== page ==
A “serious and genuine conversation” is underway between Russia and Western countries, and Turkiye is willing to contribute to the elimination of differences between Russia and Ukraine, Turkiye’s presidential spokesman Ibrahim Kalin said Tuesday.
Kalin’s remarks came at an online webinar titled ‘Russia-Ukraine Tension: What is at Stake for Europe and NATO?’ organized by the Circle Foundation.
He underlined that the dialogue between the West and Russia should have started a long time ago but the Russia-NATO Council meetings were disrupted with the illegal annexation of Crimea in 2015.
Kalin said Russia-Ukraine tensions have been building and Turkiye follows these developments “with a lot of concern…because there's a lot at stake here.”
“But first of all, let me just state very clearly that we do not want to see any kind of military action, confrontation or war in Ukraine or between Russia and Ukraine,” he said.
Pointing out that Turkiye fully supports the territorial integrity, political sovereignty and social cohesion of Ukraine, Kalin said “we are telling both sides, both Ukrainians and the Russians, to use restraint, to refrain from any kind of military engagement.”
Kalin said Ukraine’s security concerns should be taken seriously and that “we do not want to see any kind of war, military confrontation or action on the ground.”
He reminded that Ukrainians “have paid a price…by losing Crimea, (through) the illegal annexation of Crimea, which we all have denounced and not accepted.”
“What kind of demands are out there to redefine or to maintain the geopolitical parameters of the current state of affairs?” Kalin said.
“I believe…they are just at the beginning of a new type of negotiation, or the conversation is like a serious one, a genuine one, not one in, say, Russia and a certain number of countries, but between Russia and the Western allies, particularly of course, NATO. But also there are other non-NATO members in Europe who are rightly concerned about what's happening there.
“So I think we are at the very beginning of this new process. So we really have to take kind of a longer view of what may happen, say, you know, this year or the next couple of years.”
Kalin said “it's really rather counterproductive that this dialogue between Russia and the Western alliance is taking place under the pressure of the Ukrainian issue right now.”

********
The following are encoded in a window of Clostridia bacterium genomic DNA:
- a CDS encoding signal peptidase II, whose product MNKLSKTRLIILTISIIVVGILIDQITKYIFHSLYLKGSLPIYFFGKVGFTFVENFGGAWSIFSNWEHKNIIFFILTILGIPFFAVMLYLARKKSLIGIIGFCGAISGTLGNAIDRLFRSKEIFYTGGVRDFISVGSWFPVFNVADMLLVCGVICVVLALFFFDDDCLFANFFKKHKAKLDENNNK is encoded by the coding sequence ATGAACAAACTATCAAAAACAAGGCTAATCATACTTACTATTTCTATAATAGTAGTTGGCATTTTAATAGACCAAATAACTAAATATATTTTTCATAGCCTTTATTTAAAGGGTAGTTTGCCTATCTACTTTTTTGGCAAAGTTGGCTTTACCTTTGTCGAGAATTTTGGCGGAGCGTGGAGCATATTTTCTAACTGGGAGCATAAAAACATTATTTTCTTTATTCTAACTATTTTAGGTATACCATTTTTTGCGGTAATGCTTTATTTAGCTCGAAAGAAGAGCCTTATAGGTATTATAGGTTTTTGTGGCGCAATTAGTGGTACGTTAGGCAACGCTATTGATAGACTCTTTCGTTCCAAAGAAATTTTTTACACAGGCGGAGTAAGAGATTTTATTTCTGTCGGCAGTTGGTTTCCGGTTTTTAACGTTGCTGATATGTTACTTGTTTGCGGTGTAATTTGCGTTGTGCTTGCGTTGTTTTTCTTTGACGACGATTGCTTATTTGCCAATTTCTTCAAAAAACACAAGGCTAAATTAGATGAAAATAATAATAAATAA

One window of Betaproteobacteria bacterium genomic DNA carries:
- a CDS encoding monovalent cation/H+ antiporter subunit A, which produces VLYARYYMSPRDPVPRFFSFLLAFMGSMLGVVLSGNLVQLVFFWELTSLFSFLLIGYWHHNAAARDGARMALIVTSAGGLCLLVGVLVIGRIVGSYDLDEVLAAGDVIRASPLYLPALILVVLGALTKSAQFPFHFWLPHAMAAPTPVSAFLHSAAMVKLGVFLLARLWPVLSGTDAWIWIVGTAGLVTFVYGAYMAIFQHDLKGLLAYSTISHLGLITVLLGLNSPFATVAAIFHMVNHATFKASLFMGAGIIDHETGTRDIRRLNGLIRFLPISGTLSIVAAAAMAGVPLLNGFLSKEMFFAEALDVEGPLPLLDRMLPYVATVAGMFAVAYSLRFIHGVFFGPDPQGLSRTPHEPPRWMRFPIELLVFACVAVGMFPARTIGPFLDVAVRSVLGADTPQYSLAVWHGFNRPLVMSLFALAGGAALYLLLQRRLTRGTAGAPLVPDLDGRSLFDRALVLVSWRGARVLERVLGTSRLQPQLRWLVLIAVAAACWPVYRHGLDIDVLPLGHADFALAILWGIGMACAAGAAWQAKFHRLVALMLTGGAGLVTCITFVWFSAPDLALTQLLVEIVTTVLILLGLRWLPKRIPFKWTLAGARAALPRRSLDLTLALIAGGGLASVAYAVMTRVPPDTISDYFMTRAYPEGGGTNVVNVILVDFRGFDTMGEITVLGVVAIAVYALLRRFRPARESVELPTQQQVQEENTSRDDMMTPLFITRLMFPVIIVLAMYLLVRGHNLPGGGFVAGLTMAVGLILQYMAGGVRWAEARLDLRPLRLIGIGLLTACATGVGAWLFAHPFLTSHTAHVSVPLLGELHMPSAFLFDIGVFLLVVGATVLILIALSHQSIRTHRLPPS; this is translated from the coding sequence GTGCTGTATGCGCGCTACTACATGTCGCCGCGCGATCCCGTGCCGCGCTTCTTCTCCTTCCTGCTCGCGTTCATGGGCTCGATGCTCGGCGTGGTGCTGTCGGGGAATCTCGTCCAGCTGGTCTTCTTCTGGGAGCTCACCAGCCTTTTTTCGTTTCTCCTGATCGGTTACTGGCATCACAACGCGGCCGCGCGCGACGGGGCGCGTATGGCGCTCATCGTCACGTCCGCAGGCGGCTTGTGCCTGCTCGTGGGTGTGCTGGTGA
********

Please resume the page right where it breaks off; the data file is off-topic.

“There are no quick fixes for these kind of large, long-term geopolitical issues, because…yes, it is about Ukraine. But in another sense, it's something…much larger, much, much bigger at stake here,” he added.
Kalin said Turkiye’s President Recep Tayyip Erdogan has been talking with both Russian President Vladimir Putin and Ukrainian President Volodymyr Zelensky.
“In fact, he even invited both of them to come to Turkiye, if they want to have a meeting there, sort out their issues and differences,” he said.
He added that “Turkiye remains available for any role…to lower tensions between Russia and Ukraine.”
“And we do this as Turkiye, as a friendly country to both Russia and Ukraine, but also as a NATO ally.”
“In fact, in the next couple of weeks, President Erdogan will be travelling to Ukraine to hold talks with President Zelensky there, but also we will remain in close contact with the Russians to avoid any kind of military action, whose consequences of course will be great and irreversible.
“So we all have to do whatever we can to avoid that kind of situation.”
British lawmaker Daniel Kawczynski, who was also present as a speaker at the webinar, said Russia can be dealt with more effectively by strengthening ties within NATO.
Former British Prime Minister “Margaret Thatcher and (former US President) Ronald Reagan taught us in 1984 that the only way that you can actually deal with the Russians is through a position of strength,” he said.
Reminding that Britain is no longer a member of the EU, Kawczynski added that the UK and Turkiye, as two NATO allies, can go for further cooperation in many fields, including trade, and strengthen relations.
Also attending the webinar, former US ambassador to Ukraine Steven Pifer said the Western allies should do everything they can “to deter Russia from using military power against Ukraine.”
Pifer also said that limiting the size and scope of missiles in Europe mutually by the West and Russia might constitute a basis for further dialogue.